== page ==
BACKGROUND: We describe the epidemiology and clinical features of Kenyan patients hospitalized with laboratory-confirmed influenza compared with those testing negative and discuss the potential contribution of severe acute respiratory illness (SARI) surveillance in monitoring a broader range of respiratory pathogens.
METHODS: We described demographic and clinical characteristics of SARI cases among children (<18 years) and adults, separately. We compared disease severity (clinical features and treatment) of hospitalized influenza positive versus negative cases and explored independent predictors of death among SARI cases using a multivariable logistic regression model.
RESULTS: From January 2014 to December 2018, 11,166 persons were hospitalized with SARI and overall positivity for influenza was ~10%. There were 10,742 (96%) children (<18 years)-median age of 1 year, interquartile range (IQR = 6 months, 2 years). Only 424 (4%) of the SARI cases were adults (≥18 years), with median age of 38 years (IQR 28 years, 52 years). There was no difference in disease severity comparing influenza positive and negative cases among children. Children hospitalized with SARI who had an underlying illness had greater odds of in-hospital death compared with those without (adjusted odds ratio 2.11 95% CI 1.09-4.07). No further analysis was done among adults due to the small sample size.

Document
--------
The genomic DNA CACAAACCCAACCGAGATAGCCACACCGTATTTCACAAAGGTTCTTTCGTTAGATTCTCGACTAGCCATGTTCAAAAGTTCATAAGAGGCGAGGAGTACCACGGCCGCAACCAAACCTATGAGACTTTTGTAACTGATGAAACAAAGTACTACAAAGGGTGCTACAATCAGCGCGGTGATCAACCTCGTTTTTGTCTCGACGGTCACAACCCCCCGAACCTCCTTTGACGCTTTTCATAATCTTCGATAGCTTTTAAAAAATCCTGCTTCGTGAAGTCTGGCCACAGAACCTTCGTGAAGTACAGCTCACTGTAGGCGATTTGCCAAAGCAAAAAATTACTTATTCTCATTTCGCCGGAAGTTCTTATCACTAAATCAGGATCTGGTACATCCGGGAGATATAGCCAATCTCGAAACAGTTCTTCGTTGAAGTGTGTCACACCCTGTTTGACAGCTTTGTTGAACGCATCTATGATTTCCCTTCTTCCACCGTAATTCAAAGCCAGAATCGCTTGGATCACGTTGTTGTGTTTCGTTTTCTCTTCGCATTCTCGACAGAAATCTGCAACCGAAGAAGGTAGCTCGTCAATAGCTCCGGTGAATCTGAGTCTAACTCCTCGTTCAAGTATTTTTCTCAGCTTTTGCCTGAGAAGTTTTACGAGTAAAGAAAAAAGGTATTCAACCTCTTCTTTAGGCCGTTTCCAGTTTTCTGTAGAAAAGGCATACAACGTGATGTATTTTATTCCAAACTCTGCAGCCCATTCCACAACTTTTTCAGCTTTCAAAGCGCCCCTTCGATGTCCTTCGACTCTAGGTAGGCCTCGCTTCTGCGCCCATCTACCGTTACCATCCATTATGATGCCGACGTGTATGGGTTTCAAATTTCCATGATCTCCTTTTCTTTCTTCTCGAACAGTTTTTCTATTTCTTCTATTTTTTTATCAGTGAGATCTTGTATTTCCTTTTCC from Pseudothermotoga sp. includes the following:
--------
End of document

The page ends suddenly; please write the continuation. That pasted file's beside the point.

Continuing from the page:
CONCLUSION: Kenya's sentinel surveillance for SARI mainly captures data on younger children. Hospital-based platforms designed to monitor influenza viruses and associated disease burden may be adapted and expanded to other respiratory viruses to inform public health interventions. Efforts should be made to capture adults as part of routine respiratory surveillance.